ROSENBERG, Texas -- Officials in several southeastern Texas communities ordered new evacuations late Friday amid fears that rain-swollen bayous and rivers may flood.
At the same time, authorities confirmed that four more bodies were located Friday, bringing the death toll from a week of severe weather to 21 in Texas and six in Oklahoma. Another 11 people in Texas are still missing.
The Colorado River in Wharton and the Brazos and San Jacinto rivers near Houston were the main focus of concern as floodwaters moved from North and Central Texas downstream toward the Gulf of Mexico.
CBS affiliate KHOU reported that mandatory evacuations were ordered for about 50 homes south of the Brazos River in the city of Rosenberg, about 35 miles southwest of Houston.
The order went into effect at 9 p.m. Friday. Residents will not be allowed to re-enter the evacuated area until it is determined safe by the city, according to KHOU. As of Friday evening, the river had reached 48 feet and was expected to reach 50 feet by Monday, the station reported.
The mayor of Wharton, a city about 60 miles southwest of Houston, ordered the evacuation of homes along the Colorado River, which is expected to crest in the area at just over 43 feet on Saturday morning.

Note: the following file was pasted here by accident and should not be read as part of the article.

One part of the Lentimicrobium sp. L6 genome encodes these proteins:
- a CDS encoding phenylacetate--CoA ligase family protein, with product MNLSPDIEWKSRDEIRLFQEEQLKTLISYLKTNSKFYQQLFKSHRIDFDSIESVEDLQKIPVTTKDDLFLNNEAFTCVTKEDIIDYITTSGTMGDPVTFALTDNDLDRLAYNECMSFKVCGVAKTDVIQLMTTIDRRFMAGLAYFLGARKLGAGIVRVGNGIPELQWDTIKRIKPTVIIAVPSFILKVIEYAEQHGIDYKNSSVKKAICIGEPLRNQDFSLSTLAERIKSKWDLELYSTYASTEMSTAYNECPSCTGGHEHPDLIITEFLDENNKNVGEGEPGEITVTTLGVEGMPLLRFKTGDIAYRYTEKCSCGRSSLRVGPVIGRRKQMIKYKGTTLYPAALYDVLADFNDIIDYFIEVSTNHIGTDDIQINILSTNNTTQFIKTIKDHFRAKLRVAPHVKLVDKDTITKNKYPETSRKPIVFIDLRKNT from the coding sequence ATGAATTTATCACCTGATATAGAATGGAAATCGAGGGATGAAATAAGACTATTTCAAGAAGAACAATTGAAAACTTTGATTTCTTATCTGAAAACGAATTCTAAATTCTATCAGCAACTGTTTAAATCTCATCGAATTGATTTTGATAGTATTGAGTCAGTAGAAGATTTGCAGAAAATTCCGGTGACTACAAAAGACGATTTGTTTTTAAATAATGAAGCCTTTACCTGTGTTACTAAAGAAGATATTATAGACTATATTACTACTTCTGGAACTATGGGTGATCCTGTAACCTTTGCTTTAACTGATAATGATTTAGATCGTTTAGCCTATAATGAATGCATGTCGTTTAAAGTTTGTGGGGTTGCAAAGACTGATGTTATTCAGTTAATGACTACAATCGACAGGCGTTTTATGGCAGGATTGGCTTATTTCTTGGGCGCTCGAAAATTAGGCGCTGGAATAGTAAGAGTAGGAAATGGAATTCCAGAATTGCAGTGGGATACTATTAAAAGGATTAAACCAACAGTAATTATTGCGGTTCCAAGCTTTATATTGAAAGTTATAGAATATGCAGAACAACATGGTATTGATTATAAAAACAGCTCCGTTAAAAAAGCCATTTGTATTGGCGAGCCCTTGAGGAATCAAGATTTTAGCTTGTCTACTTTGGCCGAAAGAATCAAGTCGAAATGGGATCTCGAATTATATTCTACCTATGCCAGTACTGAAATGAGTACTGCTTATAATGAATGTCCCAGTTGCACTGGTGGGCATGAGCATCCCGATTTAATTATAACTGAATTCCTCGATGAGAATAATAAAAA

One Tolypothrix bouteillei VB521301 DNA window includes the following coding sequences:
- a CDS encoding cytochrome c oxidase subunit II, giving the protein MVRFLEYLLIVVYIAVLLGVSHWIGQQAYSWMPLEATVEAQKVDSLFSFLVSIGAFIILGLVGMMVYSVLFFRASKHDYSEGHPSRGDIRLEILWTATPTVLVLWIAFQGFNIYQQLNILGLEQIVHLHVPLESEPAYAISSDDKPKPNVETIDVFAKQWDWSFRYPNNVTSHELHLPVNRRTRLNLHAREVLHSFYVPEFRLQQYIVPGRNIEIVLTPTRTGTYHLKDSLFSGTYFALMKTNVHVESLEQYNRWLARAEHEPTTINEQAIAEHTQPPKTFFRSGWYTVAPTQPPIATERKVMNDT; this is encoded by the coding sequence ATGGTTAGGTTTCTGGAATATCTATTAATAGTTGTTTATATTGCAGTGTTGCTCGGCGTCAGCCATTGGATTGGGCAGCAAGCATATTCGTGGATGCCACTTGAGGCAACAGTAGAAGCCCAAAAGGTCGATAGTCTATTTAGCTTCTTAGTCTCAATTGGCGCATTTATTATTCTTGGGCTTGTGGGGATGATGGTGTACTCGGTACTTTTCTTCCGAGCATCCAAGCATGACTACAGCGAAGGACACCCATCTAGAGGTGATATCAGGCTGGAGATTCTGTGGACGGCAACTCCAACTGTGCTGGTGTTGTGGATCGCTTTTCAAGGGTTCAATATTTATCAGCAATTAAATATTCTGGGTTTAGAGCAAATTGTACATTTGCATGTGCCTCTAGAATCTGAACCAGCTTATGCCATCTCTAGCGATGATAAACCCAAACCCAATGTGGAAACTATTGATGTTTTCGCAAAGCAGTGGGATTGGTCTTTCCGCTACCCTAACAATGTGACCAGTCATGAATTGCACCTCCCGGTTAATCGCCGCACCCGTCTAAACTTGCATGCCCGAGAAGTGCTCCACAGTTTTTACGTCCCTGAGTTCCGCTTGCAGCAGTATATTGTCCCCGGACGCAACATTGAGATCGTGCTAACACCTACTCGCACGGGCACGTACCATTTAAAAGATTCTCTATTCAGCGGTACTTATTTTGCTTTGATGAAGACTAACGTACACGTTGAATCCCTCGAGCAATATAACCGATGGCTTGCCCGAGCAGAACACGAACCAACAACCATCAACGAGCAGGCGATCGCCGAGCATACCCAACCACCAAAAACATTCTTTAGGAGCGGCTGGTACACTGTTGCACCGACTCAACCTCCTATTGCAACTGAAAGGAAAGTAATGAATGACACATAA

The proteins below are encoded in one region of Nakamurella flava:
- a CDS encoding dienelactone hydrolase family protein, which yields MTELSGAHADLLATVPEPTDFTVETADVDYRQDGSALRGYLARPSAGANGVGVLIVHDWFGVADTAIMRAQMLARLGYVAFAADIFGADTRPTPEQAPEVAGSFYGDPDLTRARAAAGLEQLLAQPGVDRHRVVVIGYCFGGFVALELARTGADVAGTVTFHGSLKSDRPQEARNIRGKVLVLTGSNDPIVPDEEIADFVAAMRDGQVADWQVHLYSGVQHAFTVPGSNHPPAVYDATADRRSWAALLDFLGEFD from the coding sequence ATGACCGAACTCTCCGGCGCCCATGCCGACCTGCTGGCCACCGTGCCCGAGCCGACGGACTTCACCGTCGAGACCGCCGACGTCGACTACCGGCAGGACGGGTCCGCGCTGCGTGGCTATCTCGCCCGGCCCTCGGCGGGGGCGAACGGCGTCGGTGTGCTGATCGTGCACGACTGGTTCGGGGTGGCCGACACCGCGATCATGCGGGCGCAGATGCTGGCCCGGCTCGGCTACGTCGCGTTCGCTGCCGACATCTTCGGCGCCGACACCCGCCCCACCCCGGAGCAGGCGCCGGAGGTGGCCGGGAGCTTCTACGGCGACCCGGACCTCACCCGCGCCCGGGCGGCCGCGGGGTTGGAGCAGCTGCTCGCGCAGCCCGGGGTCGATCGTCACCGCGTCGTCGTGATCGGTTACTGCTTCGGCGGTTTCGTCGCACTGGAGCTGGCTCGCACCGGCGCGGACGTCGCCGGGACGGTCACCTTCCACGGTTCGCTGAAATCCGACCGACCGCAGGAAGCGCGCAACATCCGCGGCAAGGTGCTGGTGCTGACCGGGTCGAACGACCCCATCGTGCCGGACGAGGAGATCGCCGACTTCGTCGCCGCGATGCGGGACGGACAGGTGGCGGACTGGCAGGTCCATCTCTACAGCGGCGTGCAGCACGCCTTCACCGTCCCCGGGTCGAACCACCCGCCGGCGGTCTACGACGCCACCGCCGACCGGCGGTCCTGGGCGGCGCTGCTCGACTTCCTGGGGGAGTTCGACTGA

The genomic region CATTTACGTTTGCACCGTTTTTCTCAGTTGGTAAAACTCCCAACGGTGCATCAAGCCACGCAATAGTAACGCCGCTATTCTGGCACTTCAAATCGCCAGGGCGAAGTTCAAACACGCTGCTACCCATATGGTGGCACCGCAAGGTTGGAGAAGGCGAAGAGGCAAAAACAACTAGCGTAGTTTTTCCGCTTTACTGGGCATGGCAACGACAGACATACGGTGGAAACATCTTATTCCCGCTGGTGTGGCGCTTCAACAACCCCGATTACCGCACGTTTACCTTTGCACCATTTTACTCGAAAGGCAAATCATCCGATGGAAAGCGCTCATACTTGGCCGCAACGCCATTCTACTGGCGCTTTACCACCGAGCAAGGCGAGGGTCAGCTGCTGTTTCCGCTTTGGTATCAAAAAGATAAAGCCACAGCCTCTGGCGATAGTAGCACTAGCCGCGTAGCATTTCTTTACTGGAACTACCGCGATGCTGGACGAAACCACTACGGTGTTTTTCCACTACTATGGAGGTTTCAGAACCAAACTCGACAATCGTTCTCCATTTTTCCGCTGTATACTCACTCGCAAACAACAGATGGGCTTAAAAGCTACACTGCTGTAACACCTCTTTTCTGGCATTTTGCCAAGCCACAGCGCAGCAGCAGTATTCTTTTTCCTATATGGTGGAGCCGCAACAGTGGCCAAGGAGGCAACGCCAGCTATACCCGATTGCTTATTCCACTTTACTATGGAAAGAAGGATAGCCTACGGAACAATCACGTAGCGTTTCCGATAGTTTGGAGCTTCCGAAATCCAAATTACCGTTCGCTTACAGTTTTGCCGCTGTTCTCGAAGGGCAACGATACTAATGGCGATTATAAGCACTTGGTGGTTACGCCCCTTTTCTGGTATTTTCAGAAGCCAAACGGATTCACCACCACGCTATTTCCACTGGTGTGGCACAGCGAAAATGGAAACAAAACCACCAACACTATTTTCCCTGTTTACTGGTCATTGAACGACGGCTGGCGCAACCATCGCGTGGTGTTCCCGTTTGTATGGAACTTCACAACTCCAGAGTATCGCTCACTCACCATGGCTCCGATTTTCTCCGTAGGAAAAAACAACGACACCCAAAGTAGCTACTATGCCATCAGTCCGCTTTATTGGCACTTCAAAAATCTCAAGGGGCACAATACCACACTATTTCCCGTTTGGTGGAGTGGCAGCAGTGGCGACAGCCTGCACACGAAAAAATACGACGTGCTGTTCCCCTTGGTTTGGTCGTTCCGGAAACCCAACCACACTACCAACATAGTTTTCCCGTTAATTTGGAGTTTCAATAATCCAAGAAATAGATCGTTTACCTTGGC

Floodwater was already creeping into neighborhoods in the suburban Houston city of Kingwood near the swollen San Jacinto River, where residents were keeping a close eye on water levels.
"Everybody's worried about it," James Simms said from his second-story balcony, looking down at a flood that had reached his garage. "Those people who are going to leave are already gone. There's others like us who are going to wait until it's mandatory."
Another batch of severe weather is expected Saturday afternoon into Sunday morning throughout Southeast Texas, KHOU Chief Meteorologist David Paul said. Showers early Friday morning saturated the ground, leaving additional rain with few places to go: the streets and bayous.
A flash flood watch has been issued for most of the region through Sunday morning.